“When most I wink, then do my eyes best see.” So erudite singer-songwriter Rufus Wainwright (son to Loudon, brother to Martha) cites Shakespeare’s sonnets as he rhapsodizes about his collaboration with Douglas Gordon, the darkly inventive Scottish film artist responsible for the super slo-mo Hitchcock tribute 24 Hour Psycho and epic football film Zidane (featuring music from Glasgow’s foremost post-rockers Mogwai). The duo conspired to produce these haunting visuals, in which Wainwright flutters his kohl-splashed eye for a camera shooting at 1,000 frames per second, after his partner Jörn Weisbrodt (creative director at Robert Wilson’s Watermill Center) suggested they work together. The film, initially designed to accompany Wainwright’s 2010 album All Days Are Nights: Songs for Lulu, was inspired by the record’s titular temptress—first immortalized in the plays of Frank Wedekind, now a personal symbol for Wainwright—but soon “dissolved and disintegrated,” he says, leaving only his eye slowly blinking in a sea of blackness. “It’s become very simple and very, very powerful and tragic also,” says Wainwright, who felt an instant connection with Gordon when they first met several years ago. “He has this strange immediacy and blunt honesty that instantly endears you to him. He really sees through whatever’s going on, to your core. And I definitely had that experience with him.”
December 12, 2014
making eyes: douglas gordon
Douglas Gordon and Rufus Wainwright collaborated to produce afflictive, slow-motion projections to accompany Wainwright’s performances during his 2010 All Days Are Nights: Songs for Lulu tour. The clip below, Sonnet 10, is one of twelve works that played on stage. Nowness reported on the collaboration leading up to the global tour.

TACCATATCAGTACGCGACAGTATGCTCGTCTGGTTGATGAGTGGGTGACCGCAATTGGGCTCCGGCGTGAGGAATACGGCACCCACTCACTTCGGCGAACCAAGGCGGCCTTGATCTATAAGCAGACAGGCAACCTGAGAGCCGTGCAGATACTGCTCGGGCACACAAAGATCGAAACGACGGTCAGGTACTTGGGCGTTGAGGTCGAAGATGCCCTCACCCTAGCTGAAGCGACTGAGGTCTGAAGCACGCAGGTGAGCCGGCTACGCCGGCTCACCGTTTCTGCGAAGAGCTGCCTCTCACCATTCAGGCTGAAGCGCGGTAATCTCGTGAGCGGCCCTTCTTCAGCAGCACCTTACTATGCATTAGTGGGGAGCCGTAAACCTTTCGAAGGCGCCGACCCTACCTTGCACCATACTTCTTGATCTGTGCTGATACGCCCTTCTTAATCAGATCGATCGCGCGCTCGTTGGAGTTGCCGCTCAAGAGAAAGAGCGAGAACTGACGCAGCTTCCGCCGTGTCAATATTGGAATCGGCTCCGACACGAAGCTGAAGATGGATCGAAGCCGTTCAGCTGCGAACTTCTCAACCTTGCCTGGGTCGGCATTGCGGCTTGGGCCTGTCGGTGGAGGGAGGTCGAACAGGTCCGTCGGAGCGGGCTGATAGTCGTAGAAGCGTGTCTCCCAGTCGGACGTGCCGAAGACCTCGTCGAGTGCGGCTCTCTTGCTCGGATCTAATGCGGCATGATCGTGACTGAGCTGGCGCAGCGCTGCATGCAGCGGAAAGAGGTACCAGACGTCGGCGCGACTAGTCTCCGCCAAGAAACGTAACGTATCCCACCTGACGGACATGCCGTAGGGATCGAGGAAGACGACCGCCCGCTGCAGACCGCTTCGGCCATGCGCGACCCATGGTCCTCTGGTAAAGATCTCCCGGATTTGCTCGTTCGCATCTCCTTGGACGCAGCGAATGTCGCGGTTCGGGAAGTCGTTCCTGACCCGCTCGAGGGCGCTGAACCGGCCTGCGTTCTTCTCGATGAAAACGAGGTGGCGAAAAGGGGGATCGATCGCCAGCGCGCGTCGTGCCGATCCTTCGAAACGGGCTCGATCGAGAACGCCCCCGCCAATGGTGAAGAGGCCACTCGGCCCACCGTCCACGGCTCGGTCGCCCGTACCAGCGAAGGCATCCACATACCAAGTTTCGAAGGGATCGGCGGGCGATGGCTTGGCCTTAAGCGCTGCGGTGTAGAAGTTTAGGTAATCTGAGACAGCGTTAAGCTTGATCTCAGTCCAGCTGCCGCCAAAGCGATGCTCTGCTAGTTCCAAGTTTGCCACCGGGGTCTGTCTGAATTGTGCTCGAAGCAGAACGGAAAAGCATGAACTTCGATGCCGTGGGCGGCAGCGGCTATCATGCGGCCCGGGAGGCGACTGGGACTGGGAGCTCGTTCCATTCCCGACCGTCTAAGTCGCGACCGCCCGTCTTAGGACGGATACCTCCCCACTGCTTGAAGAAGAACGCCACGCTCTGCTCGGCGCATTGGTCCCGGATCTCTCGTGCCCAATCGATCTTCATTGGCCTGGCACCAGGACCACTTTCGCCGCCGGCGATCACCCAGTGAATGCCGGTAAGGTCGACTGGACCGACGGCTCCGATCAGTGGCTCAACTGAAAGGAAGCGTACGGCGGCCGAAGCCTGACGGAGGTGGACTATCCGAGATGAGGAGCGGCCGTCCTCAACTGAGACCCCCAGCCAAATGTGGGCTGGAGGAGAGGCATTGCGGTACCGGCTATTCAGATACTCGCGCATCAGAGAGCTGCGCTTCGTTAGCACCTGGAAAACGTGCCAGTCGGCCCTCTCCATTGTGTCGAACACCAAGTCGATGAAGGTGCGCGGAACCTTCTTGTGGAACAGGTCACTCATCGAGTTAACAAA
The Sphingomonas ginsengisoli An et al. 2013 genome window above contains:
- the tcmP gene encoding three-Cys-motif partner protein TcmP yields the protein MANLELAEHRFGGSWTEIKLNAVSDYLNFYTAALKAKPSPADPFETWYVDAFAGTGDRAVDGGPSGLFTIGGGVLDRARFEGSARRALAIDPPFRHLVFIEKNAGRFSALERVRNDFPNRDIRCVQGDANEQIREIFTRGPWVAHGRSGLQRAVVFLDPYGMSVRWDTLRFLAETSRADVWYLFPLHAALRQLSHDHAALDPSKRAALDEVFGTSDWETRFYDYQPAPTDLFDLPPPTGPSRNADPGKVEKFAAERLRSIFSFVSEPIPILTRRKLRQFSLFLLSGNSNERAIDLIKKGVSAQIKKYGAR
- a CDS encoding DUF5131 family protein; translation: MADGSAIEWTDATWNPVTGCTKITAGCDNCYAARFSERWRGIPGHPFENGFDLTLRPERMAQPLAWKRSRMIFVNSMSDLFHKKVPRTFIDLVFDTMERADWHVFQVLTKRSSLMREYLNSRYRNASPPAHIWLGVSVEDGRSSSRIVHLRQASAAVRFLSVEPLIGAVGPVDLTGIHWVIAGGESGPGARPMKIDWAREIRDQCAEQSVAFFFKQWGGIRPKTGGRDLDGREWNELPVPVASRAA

Katrina Brown discusses the importance of Douglas Gordon’s 24 Hour Psycho (1993) and some of the films that followed, touching on threads that run throughout the artist’s career.
Gagosian Quarterly Spring 2018
The Spring 2018 Gagosian Quarterly with a cover by Ed Ruscha is now available for order.
Douglas Gordon: I had nowhere to go
Featuring an extensive interview with Douglas Gordon on the process of making his 2016 film I had nowhere to go: Portrait of a displaced person, this video, produced by Berlin Art Link, includes clips of Jonas Mekas and revealing anecdotes about the creation of the film.
Douglas Gordon and Morgane Tschiember
Douglas Gordon and Morgane Tschiember’s installation As close as you can for as long as it lasts, presented during Elevation 1049: Avalanche in Gstaad, Switzerland.
Damien Hirst: Visual Candy
James Fox considers the origins of Damien Hirst’s Visual Candy paintings on the occasion of a recent exhibition of these early works in Hong Kong.
Urs Fischer: Lives of Forms
In his introduction to the catalogue for Urs Fischer’s exhibition The Lyrical and the Prosaic, at the Aïshti Foundation in Beirut, curator Massimiliano Gioni traces the material and conceptual tensions that reverberate throughout the artist’s paintings, sculptures, installations, and interventions.
On the occasion of the exhibition Richard Artschwager: Primary Sources, recently on view at Gagosian, New York, Bob Monk and Maggie Dougherty explore the artist’s use of reference materials as the impetus for his paintings.
Donald Judd: Artwork: 1980
Flavin Judd, the artist’s son and artistic director of the Judd Foundation, speaks with Kara Vander Weg about the recent installation of the sculptor’s eighty-foot-long plywood work from 1980 at Gagosian, New York.
The Lives of the Artists IV: Rock Baby
A short story by Francine Prose.
Carlos Valladares explores the cinema of Pier Paolo Pasolini, tracking the developments and lasting influence of the auteur’s singular career.
The World According to Kelly Reichardt
Carlos Valladares writes on Kelly Reichardt’s films, exploring the director’s interest in subtle details and care for complex characters.
Neil Jenney’s Rules to Live By
The artist speaks with Douglas Dreishpoon about his career, his conception of the term “realism,” and why one must discover one’s own rules.